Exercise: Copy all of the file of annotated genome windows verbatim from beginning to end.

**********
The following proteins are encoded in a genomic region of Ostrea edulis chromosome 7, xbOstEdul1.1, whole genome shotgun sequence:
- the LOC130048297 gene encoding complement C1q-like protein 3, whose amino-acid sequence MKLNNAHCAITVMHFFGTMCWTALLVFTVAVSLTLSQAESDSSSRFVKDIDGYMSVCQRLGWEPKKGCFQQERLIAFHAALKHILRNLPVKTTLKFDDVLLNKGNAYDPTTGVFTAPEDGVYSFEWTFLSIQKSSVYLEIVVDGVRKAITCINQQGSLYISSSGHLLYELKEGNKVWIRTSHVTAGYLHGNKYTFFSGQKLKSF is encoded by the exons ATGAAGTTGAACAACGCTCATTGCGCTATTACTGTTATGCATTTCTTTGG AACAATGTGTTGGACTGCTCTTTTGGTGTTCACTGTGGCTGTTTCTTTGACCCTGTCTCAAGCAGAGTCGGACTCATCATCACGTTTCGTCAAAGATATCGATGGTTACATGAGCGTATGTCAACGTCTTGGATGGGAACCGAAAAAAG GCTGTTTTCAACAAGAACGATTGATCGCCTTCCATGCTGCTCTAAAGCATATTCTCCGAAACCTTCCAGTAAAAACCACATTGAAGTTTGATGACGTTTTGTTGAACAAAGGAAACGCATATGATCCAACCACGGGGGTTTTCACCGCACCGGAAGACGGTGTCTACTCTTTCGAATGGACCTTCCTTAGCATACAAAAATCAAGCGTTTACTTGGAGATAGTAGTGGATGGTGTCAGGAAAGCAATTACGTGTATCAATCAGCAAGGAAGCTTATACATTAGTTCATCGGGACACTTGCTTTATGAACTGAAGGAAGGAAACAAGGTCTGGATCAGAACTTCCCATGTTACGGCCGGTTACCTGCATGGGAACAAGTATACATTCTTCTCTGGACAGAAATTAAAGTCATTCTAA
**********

The following proteins are encoded in a genomic region of Ostrea edulis chromosome 7, xbOstEdul1.1, whole genome shotgun sequence:
- the LOC130048297 gene encoding complement C1q-like protein 3, whose amino-acid sequence MKLNNAHCAITVMHFFGTMCWTALLVFTVAVSLTLSQAESDSSSRFVKDIDGYMSVCQRLGWEPKKGCFQQERLIAFHAALKHILRNLPVKTTLKFDDVLLNKGNAYDPTTGVFTAPEDGVYSFEWTFLSIQKSSVYLEIVVDGVRKAITCINQQGSLYISSSGHLLYELKEGNKVWIRTSHVTAGYLHGNKYTFFSGQKLKSF is encoded by the exons ATGAAGTTGAACAACGCTCATTGCGCTATTACTGTTATGCATTTCTTTGG AACAATGTGTTGGACTGCTCTTTTGGTGTTCACTGTGGCTGTTTCTTTGACCCTGTCTCAAGCAGAGTCGGACTCATCATCACGTTTCGTCAAAGATATCGATGGTTACATGAGCGTATGTCAACGTCTTGGATGGGAACCGAAAAAAG GCTGTTTTCAACAAGAACGATTGATCGCCTTCCATGCTGCTCTAAAGCATATTCTCCGAAACCTTCCAGTAAAAACCACATTGAAGTTTGATGACGTTTTGTTGAACAAAGGAAACGCATATGATCCAACCACGGGGGTTTTCACCGCACCGGAAGACGGTGTCTACTCTTTCGAATGGACCTTCCTTAGCATACAAAAATCAAGCGTTTACTTGGAGATAGTAGTGGATGGTGTCAGGAAAGCAATTACGTGTATCAATCAGCAAGGAAGCTTATACATTAGTTCATCGGGACACTTGCTTTATGAACTGAAGGAAGGAAACAAGGTCTGGATCAGAACTTCCCATGTTACGGCCGGTTACCTGCATGGGAACAAGTATACATTCTTCTCTGGACAGAAATTAAAGTCATTCTAA